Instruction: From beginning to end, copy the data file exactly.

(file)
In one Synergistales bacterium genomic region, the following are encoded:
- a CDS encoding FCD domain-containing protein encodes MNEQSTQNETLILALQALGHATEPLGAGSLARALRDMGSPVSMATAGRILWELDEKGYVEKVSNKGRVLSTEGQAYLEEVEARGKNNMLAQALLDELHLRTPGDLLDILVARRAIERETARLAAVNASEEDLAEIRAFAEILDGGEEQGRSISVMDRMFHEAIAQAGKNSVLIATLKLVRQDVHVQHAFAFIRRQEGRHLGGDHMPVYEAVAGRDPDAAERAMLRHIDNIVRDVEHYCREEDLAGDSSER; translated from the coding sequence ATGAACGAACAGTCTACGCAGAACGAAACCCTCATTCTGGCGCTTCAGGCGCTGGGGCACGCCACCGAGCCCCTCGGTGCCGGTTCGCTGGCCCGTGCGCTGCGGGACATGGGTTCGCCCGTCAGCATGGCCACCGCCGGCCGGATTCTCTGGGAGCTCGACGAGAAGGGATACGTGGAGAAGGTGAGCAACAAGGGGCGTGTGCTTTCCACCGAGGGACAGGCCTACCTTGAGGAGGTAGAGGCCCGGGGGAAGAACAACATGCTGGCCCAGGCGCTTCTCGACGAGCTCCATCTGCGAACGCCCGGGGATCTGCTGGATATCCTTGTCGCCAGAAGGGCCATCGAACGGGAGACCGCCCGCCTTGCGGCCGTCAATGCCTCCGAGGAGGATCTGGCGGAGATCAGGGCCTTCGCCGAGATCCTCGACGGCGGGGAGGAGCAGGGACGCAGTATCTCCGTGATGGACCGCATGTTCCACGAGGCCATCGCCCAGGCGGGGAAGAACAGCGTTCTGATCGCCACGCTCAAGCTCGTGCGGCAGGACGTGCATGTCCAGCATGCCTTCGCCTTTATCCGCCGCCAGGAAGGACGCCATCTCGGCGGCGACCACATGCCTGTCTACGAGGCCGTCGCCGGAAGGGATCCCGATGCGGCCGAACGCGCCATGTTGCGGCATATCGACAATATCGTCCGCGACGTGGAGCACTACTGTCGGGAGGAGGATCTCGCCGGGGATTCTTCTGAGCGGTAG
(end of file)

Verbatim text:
In one Synergistales bacterium genomic region, the following are encoded:
- a CDS encoding FCD domain-containing protein encodes MNEQSTQNETLILALQALGHATEPLGAGSLARALRDMGSPVSMATAGRILWELDEKGYVEKVSNKGRVLSTEGQAYLEEVEARGKNNMLAQALLDELHLRTPGDLLDILVARRAIERETARLAAVNASEEDLAEIRAFAEILDGGEEQGRSISVMDRMFHEAIAQAGKNSVLIATLKLVRQDVHVQHAFAFIRRQEGRHLGGDHMPVYEAVAGRDPDAAERAMLRHIDNIVRDVEHYCREEDLAGDSSER; translated from the coding sequence ATGAACGAACAGTCTACGCAGAACGAAACCCTCATTCTGGCGCTTCAGGCGCTGGGGCACGCCACCGAGCCCCTCGGTGCCGGTTCGCTGGCCCGTGCGCTGCGGGACATGGGTTCGCCCGTCAGCATGGCCACCGCCGGCCGGATTCTCTGGGAGCTCGACGAGAAGGGATACGTGGAGAAGGTGAGCAACAAGGGGCGTGTGCTTTCCACCGAGGGACAGGCCTACCTTGAGGAGGTAGAGGCCCGGGGGAAGAACAACATGCTGGCCCAGGCGCTTCTCGACGAGCTCCATCTGCGAACGCCCGGGGATCTGCTGGATATCCTTGTCGCCAGAAGGGCCATCGAACGGGAGACCGCCCGCCTTGCGGCCGTCAATGCCTCCGAGGAGGATCTGGCGGAGATCAGGGCCTTCGCCGAGATCCTCGACGGCGGGGAGGAGCAGGGACGCAGTATCTCCGTGATGGACCGCATGTTCCACGAGGCCATCGCCCAGGCGGGGAAGAACAGCGTTCTGATCGCCACGCTCAAGCTCGTGCGGCAGGACGTGCATGTCCAGCATGCCTTCGCCTTTATCCGCCGCCAGGAAGGACGCCATCTCGGCGGCGACCACATGCCTGTCTACGAGGCCGTCGCCGGAAGGGATCCCGATGCGGCCGAACGCGCCATGTTGCGGCATATCGACAATATCGTCCGCGACGTGGAGCACTACTGTCGGGAGGAGGATCTCGCCGGGGATTCTTCTGAGCGGTAG